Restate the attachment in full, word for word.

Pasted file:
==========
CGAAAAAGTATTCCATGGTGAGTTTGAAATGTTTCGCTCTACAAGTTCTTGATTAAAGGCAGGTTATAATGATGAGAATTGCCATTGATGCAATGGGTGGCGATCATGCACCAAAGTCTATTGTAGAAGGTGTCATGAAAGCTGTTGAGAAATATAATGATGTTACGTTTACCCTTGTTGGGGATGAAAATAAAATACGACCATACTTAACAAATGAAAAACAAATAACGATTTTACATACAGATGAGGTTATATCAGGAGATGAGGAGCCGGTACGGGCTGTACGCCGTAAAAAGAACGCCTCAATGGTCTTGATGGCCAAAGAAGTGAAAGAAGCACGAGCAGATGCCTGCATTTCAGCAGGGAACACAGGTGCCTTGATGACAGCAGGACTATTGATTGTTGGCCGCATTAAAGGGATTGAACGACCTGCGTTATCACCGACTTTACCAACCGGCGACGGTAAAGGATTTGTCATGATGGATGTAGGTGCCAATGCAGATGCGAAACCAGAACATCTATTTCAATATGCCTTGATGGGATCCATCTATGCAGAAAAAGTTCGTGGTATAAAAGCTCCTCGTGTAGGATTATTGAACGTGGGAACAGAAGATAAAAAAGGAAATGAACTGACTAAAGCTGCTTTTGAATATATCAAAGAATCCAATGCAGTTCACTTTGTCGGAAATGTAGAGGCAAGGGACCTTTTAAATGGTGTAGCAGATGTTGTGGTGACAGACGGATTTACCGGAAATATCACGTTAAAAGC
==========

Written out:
CGAAAAAGTATTCCATGGTGAGTTTGAAATGTTTCGCTCTACAAGTTCTTGATTAAAGGCAGGTTATAATGATGAGAATTGCCATTGATGCAATGGGTGGCGATCATGCACCAAAGTCTATTGTAGAAGGTGTCATGAAAGCTGTTGAGAAATATAATGATGTTACGTTTACCCTTGTTGGGGATGAAAATAAAATACGACCATACTTAACAAATGAAAAACAAATAACGATTTTACATACAGATGAGGTTATATCAGGAGATGAGGAGCCGGTACGGGCTGTACGCCGTAAAAAGAACGCCTCAATGGTCTTGATGGCCAAAGAAGTGAAAGAAGCACGAGCAGATGCCTGCATTTCAGCAGGGAACACAGGTGCCTTGATGACAGCAGGACTATTGATTGTTGGCCGCATTAAAGGGATTGAACGACCTGCGTTATCACCGACTTTACCAACCGGCGACGGTAAAGGATTTGTCATGATGGATGTAGGTGCCAATGCAGATGCGAAACCAGAACATCTATTTCAATATGCCTTGATGGGATCCATCTATGCAGAAAAAGTTCGTGGTATAAAAGCTCCTCGTGTAGGATTATTGAACGTGGGAACAGAAGATAAAAAAGGAAATGAACTGACTAAAGCTGCTTTTGAATATATCAAAGAATCCAATGCAGTTCACTTTGTCGGAAATGTAGAGGCAAGGGACCTTTTAAATGGTGTAGCAGATGTTGTGGTGACAGACGGATTTACCGGAAATATCACGTTAAAAGC